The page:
Step 5 – Going to the doctor (Zum Arzt gehen)- What’s to know about that?

In principle, going to the doctor works the same way in every country:

  • you fall ill
  • you look for a doctor
  • you find a doctor
  • you call the doctor
  • you go to the doctor

So, what’s to know about going to the doctor in Germany? It’s all in the details. You need the necessary vocabulary to tell the doctor about your symptoms, that’s obvious.

But before you even get there, you need to sort out these formalities:

  1. Are you insured? You need health insurance.
  2. You need to call and make an  appointment. In case of a medical emergency, you might get one on the same day, but you need to call the doctor’s practice anyway. The receptionist will arrange an appointment for you.  – By the way, the same is true if you need an appointment in a hospital.

Once you have your appointment, you’ll have to be there on time. Expect a certain waiting period that you’ll have to spend in the waiting room. The waiting time can range from several minutes to several hours, depending on the number of patients needing an appointment.

apples (Äpfel)
An apple a day keeps the doctor away?

Let’s learn some words you’ll probably need to know in German:

English: Deutsch:
appointment Termin (m)
I need an appointment, please. Ich brauche bitte einen Termin.
consultation hour,
consultation hours
Sprechstunde (f)
doctor,
physician
Doktor (m),
Arzt (m),
Ärztin (f)
doctor’s practice Arztpraxis (f)
family doctor,
family physician
Hausarzt (m)
general practitioner,
GP
Allgemeinarzt (m),
Allgemeinmediziner (m),
Allgemeinärztin (f),
Allgemeinmediziner (f)
health insurance card Krankenversicherungskarte (f)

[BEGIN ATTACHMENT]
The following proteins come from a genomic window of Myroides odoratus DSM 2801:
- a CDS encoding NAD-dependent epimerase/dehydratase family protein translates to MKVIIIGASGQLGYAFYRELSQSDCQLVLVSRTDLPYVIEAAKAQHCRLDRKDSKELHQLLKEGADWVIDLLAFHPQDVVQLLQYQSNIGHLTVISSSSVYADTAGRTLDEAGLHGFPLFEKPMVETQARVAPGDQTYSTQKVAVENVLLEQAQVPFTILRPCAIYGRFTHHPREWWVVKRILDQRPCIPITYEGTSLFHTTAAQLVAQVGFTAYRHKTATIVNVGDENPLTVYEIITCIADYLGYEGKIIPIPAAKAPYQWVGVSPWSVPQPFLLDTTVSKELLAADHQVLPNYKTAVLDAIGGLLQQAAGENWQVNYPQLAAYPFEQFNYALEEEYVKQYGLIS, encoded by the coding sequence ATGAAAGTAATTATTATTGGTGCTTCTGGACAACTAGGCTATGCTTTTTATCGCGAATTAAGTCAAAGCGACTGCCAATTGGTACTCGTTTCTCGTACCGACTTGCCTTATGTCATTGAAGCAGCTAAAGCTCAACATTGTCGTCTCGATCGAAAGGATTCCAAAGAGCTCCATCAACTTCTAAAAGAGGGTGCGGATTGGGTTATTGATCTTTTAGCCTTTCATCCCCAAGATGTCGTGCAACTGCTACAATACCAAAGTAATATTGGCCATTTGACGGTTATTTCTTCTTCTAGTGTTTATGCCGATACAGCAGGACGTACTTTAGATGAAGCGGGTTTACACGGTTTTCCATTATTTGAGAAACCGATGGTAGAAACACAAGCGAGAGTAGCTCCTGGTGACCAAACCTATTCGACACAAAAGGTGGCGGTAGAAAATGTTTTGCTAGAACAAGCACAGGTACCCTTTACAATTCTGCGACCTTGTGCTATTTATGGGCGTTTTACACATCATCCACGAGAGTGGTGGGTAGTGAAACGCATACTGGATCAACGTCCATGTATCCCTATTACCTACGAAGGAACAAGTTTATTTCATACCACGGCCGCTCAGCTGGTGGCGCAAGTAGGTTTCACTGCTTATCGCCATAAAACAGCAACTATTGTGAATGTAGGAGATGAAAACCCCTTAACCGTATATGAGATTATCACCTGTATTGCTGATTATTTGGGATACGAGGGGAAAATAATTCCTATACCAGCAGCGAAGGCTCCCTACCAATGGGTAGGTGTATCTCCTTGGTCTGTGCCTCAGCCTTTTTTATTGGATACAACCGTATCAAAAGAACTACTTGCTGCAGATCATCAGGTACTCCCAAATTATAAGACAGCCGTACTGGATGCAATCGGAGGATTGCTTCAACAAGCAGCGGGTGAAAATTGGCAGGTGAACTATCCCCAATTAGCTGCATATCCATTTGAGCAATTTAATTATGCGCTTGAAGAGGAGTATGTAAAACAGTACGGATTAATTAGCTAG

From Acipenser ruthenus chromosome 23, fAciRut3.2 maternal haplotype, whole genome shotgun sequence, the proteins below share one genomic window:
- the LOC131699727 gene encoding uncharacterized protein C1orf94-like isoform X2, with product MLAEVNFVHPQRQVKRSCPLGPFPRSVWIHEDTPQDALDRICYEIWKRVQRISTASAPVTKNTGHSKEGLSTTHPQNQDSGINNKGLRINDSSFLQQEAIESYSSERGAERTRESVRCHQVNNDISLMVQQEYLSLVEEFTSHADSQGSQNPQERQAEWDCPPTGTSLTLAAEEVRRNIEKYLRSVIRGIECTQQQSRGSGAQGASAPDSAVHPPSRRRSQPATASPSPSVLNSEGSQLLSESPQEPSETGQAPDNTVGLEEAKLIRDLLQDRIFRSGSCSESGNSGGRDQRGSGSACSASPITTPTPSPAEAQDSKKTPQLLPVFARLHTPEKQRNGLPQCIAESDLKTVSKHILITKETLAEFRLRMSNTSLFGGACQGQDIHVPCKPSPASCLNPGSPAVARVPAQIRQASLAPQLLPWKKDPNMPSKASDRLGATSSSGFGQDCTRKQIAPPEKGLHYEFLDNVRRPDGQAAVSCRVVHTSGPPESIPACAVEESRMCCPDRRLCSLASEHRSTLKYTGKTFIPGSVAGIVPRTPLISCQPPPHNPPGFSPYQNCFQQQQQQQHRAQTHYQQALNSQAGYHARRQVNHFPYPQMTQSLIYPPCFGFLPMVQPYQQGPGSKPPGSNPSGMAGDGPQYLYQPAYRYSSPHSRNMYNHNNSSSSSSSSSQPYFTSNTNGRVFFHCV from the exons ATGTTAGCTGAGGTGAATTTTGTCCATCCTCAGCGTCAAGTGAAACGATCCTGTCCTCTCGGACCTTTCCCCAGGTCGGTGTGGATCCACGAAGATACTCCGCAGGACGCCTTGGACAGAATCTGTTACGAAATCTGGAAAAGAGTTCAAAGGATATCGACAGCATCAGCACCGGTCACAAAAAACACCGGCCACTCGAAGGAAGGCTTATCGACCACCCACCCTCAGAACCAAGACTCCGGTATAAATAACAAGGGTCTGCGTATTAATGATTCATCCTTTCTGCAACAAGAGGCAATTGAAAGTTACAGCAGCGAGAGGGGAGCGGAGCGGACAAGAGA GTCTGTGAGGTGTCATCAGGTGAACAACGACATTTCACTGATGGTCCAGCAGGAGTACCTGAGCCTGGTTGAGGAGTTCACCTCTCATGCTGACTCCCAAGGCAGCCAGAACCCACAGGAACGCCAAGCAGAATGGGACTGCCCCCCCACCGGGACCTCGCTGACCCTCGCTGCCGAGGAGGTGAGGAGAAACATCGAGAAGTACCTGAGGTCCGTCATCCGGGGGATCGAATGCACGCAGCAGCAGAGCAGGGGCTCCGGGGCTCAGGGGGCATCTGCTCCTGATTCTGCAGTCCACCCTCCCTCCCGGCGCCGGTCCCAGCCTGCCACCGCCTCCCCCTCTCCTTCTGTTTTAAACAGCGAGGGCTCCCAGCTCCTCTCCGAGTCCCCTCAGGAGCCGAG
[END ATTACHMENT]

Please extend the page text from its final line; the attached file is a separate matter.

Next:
insurance,
health insurance,
sickness insurance
Versicherung (f),
Krankenversicherung (f)
to be insured versichert sein
medical history,
anamnesis
Krankengeschichte (f),
Vorgeschichte (f),
Anamnese (f)
medicine Medizin (f)
to take medicine Medizin einnehmen
medication,
medicines,
drugs
Medikamente (f)
nurse Schwester (f),
Krankenschwester (f),
Pfleger (m),
Krankenpfleger (m)
pain Schmerz (m)
to be in pain Schmerzen haben
patient Patient (m),
Patientin (f)
pre-existing condition,
previous illness
Vorerkrankung (f)
receptionist,
doctor’s assistant
Arzthelfer (m),
Arzthelferin (f)
specialist,
medical specialist
Facharzt (m),
Fachärztin (f)
symptom Symptom (n)

If you don’t have any  prior knowledge of German, visiting a German doctor might be quite difficult. But don’t despair, many German doctors know at least a little bit English 😉 So it’ll probably not be as difficult as you think.

If you want to prepare, make a list of your symptoms and then, while you’re talking with your doctor, use English, German and sign language, to get your point across.

Advertisements

Leave a Reply

Fill in your details below or click an icon to log in:

WordPress.com Logo

You are commenting using your WordPress.com account. Log Out / Change )

Twitter picture

You are commenting using your Twitter account. Log Out / Change )

Facebook photo

You are commenting using your Facebook account. Log Out / Change )

Google+ photo

You are commenting using your Google+ account. Log Out / Change )

Connecting to %s